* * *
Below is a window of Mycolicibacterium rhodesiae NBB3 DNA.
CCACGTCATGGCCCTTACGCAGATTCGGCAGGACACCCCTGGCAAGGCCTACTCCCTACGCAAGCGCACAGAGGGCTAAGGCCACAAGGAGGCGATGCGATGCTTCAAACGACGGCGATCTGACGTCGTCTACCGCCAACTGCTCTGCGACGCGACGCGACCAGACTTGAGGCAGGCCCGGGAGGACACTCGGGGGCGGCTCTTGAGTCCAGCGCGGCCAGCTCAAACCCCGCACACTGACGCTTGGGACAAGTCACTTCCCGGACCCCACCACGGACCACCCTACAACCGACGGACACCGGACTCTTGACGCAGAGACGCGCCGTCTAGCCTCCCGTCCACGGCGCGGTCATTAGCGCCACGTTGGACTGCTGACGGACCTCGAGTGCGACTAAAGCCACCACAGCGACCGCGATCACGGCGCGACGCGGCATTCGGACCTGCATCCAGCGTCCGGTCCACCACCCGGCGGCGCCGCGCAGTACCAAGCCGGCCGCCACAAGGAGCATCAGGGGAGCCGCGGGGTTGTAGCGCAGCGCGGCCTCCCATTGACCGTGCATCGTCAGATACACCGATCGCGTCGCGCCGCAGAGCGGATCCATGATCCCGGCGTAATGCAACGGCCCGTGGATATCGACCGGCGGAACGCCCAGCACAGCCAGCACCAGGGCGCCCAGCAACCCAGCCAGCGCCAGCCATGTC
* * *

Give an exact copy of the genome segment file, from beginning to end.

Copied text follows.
Below is a window of Mycolicibacterium rhodesiae NBB3 DNA.
CCACGTCATGGCCCTTACGCAGATTCGGCAGGACACCCCTGGCAAGGCCTACTCCCTACGCAAGCGCACAGAGGGCTAAGGCCACAAGGAGGCGATGCGATGCTTCAAACGACGGCGATCTGACGTCGTCTACCGCCAACTGCTCTGCGACGCGACGCGACCAGACTTGAGGCAGGCCCGGGAGGACACTCGGGGGCGGCTCTTGAGTCCAGCGCGGCCAGCTCAAACCCCGCACACTGACGCTTGGGACAAGTCACTTCCCGGACCCCACCACGGACCACCCTACAACCGACGGACACCGGACTCTTGACGCAGAGACGCGCCGTCTAGCCTCCCGTCCACGGCGCGGTCATTAGCGCCACGTTGGACTGCTGACGGACCTCGAGTGCGACTAAAGCCACCACAGCGACCGCGATCACGGCGCGACGCGGCATTCGGACCTGCATCCAGCGTCCGGTCCACCACCCGGCGGCGCCGCGCAGTACCAAGCCGGCCGCCACAAGGAGCATCAGGGGAGCCGCGGGGTTGTAGCGCAGCGCGGCCTCCCATTGACCGTGCATCGTCAGATACACCGATCGCGTCGCGCCGCAGAGCGGATCCATGATCCCGGCGTAATGCAACGGCCCGTGGATATCGACCGGCGGAACGCCCAGCACAGCCAGCACCAGGGCGCCCAGCAACCCAGCCAGCGCCAGCCATGTC